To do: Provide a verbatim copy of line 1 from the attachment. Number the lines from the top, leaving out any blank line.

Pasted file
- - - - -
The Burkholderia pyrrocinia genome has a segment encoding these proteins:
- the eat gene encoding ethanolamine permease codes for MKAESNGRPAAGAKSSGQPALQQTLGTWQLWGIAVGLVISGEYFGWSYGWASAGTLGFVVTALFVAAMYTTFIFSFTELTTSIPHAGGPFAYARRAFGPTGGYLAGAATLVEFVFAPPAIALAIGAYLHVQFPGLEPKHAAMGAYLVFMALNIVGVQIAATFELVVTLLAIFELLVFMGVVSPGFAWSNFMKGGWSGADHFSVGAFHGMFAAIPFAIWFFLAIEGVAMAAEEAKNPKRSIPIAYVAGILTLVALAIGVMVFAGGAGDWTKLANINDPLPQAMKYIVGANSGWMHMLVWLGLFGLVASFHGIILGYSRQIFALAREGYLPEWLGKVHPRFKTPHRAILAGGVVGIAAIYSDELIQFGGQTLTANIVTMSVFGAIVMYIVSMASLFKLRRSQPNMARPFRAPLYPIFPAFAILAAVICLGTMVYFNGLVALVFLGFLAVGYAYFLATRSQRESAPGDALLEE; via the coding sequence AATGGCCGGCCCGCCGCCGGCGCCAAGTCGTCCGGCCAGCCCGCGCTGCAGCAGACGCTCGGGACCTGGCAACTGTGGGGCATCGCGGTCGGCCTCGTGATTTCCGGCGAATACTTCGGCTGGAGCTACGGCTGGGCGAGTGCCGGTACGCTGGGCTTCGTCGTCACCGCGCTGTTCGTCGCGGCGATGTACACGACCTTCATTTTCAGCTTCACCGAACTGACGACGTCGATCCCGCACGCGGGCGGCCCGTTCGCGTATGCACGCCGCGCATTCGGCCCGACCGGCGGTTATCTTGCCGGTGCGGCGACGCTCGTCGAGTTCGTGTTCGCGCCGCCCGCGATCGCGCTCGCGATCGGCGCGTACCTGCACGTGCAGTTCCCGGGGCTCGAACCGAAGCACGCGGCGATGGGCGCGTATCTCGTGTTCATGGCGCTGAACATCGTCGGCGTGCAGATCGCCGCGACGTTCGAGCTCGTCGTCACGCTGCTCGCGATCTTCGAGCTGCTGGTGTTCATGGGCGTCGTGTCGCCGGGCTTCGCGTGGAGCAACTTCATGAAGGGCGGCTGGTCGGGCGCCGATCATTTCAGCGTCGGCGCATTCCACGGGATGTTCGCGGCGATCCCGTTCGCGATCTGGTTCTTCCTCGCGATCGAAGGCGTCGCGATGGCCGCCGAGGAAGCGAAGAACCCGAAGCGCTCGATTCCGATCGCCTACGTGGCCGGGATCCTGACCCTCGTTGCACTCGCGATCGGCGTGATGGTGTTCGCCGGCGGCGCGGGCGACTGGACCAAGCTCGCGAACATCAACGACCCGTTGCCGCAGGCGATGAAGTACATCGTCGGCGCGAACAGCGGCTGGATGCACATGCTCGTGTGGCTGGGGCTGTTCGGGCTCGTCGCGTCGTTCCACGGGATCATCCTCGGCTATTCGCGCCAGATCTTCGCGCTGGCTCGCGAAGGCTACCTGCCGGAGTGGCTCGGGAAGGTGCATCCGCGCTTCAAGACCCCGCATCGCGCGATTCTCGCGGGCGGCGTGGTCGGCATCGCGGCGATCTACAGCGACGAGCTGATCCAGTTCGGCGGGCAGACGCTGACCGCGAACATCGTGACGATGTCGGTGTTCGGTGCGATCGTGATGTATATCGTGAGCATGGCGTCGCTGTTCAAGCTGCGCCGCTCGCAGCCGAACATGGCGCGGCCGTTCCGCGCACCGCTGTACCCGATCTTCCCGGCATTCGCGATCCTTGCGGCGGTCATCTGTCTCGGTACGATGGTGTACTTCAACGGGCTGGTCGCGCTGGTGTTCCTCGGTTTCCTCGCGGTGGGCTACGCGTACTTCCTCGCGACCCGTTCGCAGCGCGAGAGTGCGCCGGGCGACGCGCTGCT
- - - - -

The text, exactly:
The Burkholderia pyrrocinia genome has a segment encoding these proteins: